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Friday, April 30, 2010

The 'big game' with Syria

What's the US up to with Syria? Why is Obama so determined to 'engage' the Assad regime? It's not just that the pompous President is convinced that he can talk anyone into anything. It's the same tired narrative that all roads to peace in the World lead through Jerusalem - and the Golan Heights.
Although the basic components of US policy had been hinted at earlier, this was the first time that an official openly laid out what the administration’s end game is. Assistant Secretary of State for Near Eastern Affairs Jeffrey Feltman, who was the official testifying before the subcommittee, outlined the administration’s conceptual framework as follows: The US is working to mitigate Iran’s regional influence, which Syria facilitates. But Syria is not Iran, and there’s a basic policy difference between them: Unlike Iran, Syria has an interest in negotiating a peace agreement with Israel. Therefore, the peace process is, in Feltman’s words, the “big game”. The administration believes that a peace deal between Damascus and Jerusalem would cure the Syria problem.

If this sounds like a familiar tune from the 1990s, that’s because in the end it's nothing but a reprise of the view that holds the conflict with Israel as the engine driving all regional dynamics and regime behavior. It’s the politics of grievance.

This line of thinking plays right into the Syrians’ hands, affording them a pass for their actions and duplicity pending the conclusion of a peace deal that may not materialize for years, if ever.

Witness, for example, this statement by Feltman: “Syria's relationship with Hezbollah and the Palestinian terrorist groups is unlikely to change absent a Middle East peace agreement.” The logic of this statement is but one step removed from justifying the arming of Hezbollah. It’s the logic that holds Syrian policy to be reactive and grievance-based. But the Obama administration’s “big game” is nothing if not a cocktail of this grievance logic and the infamous concept of “linkage”.

This toxic viewpoint was echoed by National Security Advisor Jim Jones at a recent event at the Washington Institute for Near East Policy: “One of the ways that Iran exerts influence in the Middle East is by exploiting the ongoing Arab-Israeli conflict… Advancing this peace would... help prevent Iran from cynically shifting attention away from its failures to meet its obligations.”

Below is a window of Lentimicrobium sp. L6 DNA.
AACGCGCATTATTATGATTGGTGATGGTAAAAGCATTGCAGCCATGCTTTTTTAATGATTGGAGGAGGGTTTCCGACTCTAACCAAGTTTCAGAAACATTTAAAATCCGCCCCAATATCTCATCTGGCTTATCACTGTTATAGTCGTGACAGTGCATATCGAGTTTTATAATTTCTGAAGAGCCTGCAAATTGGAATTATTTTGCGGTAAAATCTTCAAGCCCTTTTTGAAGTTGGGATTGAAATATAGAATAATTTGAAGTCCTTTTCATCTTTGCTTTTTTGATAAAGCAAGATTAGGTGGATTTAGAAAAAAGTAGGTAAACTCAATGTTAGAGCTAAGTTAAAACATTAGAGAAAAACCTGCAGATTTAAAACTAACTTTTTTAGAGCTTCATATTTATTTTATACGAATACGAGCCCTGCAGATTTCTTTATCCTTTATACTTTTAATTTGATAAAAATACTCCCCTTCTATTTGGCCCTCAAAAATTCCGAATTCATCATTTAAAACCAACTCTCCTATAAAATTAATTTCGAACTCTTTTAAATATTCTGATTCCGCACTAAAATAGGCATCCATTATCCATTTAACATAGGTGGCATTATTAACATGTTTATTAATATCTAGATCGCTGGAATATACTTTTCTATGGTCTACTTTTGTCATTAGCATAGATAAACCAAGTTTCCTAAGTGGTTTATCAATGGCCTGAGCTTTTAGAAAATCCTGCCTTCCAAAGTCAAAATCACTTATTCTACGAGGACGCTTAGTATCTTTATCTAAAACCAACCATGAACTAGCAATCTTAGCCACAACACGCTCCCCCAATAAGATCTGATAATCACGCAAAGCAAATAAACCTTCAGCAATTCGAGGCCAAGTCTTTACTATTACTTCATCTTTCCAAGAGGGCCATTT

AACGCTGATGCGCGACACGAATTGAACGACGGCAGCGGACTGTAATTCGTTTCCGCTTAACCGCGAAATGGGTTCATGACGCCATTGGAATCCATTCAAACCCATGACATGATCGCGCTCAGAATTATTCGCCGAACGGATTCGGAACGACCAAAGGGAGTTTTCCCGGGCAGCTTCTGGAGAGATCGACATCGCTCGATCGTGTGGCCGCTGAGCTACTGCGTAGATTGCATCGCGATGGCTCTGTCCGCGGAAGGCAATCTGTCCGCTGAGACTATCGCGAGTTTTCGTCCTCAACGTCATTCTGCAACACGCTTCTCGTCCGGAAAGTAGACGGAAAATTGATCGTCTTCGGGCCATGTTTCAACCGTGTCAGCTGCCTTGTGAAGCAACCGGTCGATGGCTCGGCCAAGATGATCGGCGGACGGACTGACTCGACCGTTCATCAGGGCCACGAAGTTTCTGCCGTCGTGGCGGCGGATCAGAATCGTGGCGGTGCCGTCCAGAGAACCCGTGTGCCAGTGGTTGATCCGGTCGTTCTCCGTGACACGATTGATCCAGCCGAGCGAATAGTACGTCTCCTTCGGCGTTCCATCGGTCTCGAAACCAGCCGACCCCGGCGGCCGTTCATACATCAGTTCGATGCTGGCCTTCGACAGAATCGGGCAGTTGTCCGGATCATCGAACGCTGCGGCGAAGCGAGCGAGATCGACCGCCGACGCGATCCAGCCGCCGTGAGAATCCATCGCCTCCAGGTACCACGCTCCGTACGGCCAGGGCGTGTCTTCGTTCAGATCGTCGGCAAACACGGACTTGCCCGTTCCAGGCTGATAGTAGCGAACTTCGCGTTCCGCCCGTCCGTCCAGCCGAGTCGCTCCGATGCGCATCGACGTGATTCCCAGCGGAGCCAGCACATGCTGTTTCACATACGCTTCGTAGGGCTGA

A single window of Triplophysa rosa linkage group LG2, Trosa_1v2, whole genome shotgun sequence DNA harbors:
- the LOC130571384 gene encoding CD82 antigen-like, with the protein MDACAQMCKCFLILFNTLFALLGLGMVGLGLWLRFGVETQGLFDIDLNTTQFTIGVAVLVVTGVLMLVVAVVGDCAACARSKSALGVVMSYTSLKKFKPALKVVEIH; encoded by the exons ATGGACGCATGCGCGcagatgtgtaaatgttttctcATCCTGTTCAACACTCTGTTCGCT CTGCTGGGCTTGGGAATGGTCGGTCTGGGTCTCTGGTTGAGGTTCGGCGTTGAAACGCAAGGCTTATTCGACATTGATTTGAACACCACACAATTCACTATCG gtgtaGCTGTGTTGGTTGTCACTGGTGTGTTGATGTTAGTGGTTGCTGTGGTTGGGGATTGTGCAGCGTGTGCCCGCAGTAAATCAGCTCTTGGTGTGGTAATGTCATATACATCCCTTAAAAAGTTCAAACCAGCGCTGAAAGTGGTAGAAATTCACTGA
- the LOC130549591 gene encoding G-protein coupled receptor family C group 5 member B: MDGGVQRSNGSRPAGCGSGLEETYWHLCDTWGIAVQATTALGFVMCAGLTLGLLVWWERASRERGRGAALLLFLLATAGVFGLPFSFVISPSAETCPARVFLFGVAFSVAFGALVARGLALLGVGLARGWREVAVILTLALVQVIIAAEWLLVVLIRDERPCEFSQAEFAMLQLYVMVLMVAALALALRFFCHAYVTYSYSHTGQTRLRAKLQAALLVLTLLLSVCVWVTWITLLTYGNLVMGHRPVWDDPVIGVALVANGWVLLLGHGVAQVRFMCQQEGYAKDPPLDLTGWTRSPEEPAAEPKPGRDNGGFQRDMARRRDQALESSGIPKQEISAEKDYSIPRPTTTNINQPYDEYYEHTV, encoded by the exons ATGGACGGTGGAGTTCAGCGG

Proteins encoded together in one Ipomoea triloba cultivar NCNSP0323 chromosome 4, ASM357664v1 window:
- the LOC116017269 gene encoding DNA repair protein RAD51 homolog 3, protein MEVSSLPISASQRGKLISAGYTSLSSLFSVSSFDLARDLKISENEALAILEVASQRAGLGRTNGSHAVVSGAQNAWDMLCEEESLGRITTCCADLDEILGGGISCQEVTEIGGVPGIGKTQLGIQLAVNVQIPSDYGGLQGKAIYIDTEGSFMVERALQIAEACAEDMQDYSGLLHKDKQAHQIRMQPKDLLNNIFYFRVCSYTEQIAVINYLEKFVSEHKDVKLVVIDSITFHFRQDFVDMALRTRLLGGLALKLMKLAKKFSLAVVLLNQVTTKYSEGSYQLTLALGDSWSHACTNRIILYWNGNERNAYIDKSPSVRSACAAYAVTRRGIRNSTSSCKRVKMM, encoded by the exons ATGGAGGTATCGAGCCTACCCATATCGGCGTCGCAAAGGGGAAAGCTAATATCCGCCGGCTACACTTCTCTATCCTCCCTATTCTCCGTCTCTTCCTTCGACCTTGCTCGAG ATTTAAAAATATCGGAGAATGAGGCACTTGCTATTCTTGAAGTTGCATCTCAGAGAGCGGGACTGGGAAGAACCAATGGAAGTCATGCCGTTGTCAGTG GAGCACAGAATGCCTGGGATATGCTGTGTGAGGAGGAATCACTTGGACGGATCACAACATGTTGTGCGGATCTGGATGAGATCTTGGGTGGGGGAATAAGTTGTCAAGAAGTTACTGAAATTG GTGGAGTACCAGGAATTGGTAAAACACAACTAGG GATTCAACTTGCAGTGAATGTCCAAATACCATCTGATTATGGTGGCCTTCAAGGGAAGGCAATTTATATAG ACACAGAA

Such an outlook, distilled in Feltman’s testimony, poses as a grand strategic concept that purports to help mitigate the challenge posed by Iran and the collapse of the Arab-Israeli peace process all at once. It proposes that by draining the swamps of grievance, Syria will be neutralized, and consequently so will Hamas and Hezbollah, leaving Iran “isolated”. This in turn sets the stage for uniting the Arabs and Israelis under the American umbrella facing Iran. While this does nothing to prevent Iran from going nuclear, it could be the blueprint for a future “containment” option, supposedly denying Iran the ability to project power by using the region’s open conflicts.

It’s the new domino theory. Only there’s nothing new about it. As some of us reasoned, Bashar al-Assad made his gamble with the Scuds calculating that this peace processing impulse would be the administration’s default position. If the US endgame is a comprehensive peace deal, one that by definition involves Syria, then Assad can buy immunity and even leverage, simply by declaring he wants peace.

Thus, Obama becomes trapped by his own “big game”. If Syria is deemed necessary for his regional peace/containment edifice, then the US will not be able to declare engagement a failure and suspend it, or else the entire edifice collapses. The result is the confused paralysis evident in the administration’s reaction to the Scud crisis: doubling down on engagement and the need to convince Assad that his “real” interests lay not with Iran but with the US.
And Assad is laughing all the way to the bank. What could go wrong?

1 Comments:

At 9:10 AM, Blogger NormanF said...

And if Assad decides to slap down Abu Bluff's request to join the "proximity talks" this weekend, he gains even more from torpedoing the "peace process" since a humiliated Obama will simply redouble his efforts to woo the Syrians. The Syrians pay no real price for defying the US. Just the opposite.

 

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